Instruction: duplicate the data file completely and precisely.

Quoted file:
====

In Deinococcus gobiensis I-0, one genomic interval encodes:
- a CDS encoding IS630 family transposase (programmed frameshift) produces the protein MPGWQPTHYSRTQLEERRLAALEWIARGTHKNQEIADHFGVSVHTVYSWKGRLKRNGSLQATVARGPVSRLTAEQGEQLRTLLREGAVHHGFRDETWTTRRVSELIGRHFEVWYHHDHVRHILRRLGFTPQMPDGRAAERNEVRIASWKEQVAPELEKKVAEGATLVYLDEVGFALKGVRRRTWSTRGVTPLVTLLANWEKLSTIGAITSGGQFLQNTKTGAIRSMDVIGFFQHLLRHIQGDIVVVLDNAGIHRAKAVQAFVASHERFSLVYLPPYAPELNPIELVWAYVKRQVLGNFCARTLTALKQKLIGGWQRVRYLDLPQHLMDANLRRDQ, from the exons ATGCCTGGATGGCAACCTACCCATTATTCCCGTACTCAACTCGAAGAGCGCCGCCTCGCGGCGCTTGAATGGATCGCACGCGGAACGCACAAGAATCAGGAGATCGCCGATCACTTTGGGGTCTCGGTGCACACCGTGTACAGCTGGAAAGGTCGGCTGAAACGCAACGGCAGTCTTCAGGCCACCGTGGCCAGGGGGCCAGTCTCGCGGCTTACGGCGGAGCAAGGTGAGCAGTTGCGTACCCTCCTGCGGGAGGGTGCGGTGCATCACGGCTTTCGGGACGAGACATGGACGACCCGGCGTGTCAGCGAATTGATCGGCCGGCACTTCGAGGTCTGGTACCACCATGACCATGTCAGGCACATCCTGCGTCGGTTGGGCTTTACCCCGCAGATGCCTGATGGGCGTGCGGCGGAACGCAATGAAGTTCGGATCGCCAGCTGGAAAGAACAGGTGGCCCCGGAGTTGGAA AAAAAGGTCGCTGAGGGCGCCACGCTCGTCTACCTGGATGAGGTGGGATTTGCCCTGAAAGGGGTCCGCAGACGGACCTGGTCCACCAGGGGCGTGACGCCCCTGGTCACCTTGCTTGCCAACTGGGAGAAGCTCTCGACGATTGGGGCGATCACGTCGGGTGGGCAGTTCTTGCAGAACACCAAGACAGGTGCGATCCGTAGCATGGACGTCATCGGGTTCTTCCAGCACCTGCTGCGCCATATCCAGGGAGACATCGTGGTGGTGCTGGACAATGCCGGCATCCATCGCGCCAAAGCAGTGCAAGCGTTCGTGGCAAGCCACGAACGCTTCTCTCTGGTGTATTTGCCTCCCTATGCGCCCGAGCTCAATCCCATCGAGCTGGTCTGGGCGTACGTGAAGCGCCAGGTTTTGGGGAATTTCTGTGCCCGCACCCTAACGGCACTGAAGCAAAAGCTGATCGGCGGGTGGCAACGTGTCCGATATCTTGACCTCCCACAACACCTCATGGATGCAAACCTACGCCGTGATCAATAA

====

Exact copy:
In Deinococcus gobiensis I-0, one genomic interval encodes:
- a CDS encoding IS630 family transposase (programmed frameshift) produces the protein MPGWQPTHYSRTQLEERRLAALEWIARGTHKNQEIADHFGVSVHTVYSWKGRLKRNGSLQATVARGPVSRLTAEQGEQLRTLLREGAVHHGFRDETWTTRRVSELIGRHFEVWYHHDHVRHILRRLGFTPQMPDGRAAERNEVRIASWKEQVAPELEKKVAEGATLVYLDEVGFALKGVRRRTWSTRGVTPLVTLLANWEKLSTIGAITSGGQFLQNTKTGAIRSMDVIGFFQHLLRHIQGDIVVVLDNAGIHRAKAVQAFVASHERFSLVYLPPYAPELNPIELVWAYVKRQVLGNFCARTLTALKQKLIGGWQRVRYLDLPQHLMDANLRRDQ, from the exons ATGCCTGGATGGCAACCTACCCATTATTCCCGTACTCAACTCGAAGAGCGCCGCCTCGCGGCGCTTGAATGGATCGCACGCGGAACGCACAAGAATCAGGAGATCGCCGATCACTTTGGGGTCTCGGTGCACACCGTGTACAGCTGGAAAGGTCGGCTGAAACGCAACGGCAGTCTTCAGGCCACCGTGGCCAGGGGGCCAGTCTCGCGGCTTACGGCGGAGCAAGGTGAGCAGTTGCGTACCCTCCTGCGGGAGGGTGCGGTGCATCACGGCTTTCGGGACGAGACATGGACGACCCGGCGTGTCAGCGAATTGATCGGCCGGCACTTCGAGGTCTGGTACCACCATGACCATGTCAGGCACATCCTGCGTCGGTTGGGCTTTACCCCGCAGATGCCTGATGGGCGTGCGGCGGAACGCAATGAAGTTCGGATCGCCAGCTGGAAAGAACAGGTGGCCCCGGAGTTGGAA AAAAAGGTCGCTGAGGGCGCCACGCTCGTCTACCTGGATGAGGTGGGATTTGCCCTGAAAGGGGTCCGCAGACGGACCTGGTCCACCAGGGGCGTGACGCCCCTGGTCACCTTGCTTGCCAACTGGGAGAAGCTCTCGACGATTGGGGCGATCACGTCGGGTGGGCAGTTCTTGCAGAACACCAAGACAGGTGCGATCCGTAGCATGGACGTCATCGGGTTCTTCCAGCACCTGCTGCGCCATATCCAGGGAGACATCGTGGTGGTGCTGGACAATGCCGGCATCCATCGCGCCAAAGCAGTGCAAGCGTTCGTGGCAAGCCACGAACGCTTCTCTCTGGTGTATTTGCCTCCCTATGCGCCCGAGCTCAATCCCATCGAGCTGGTCTGGGCGTACGTGAAGCGCCAGGTTTTGGGGAATTTCTGTGCCCGCACCCTAACGGCACTGAAGCAAAAGCTGATCGGCGGGTGGCAACGTGTCCGATATCTTGACCTCCCACAACACCTCATGGATGCAAACCTACGCCGTGATCAATAA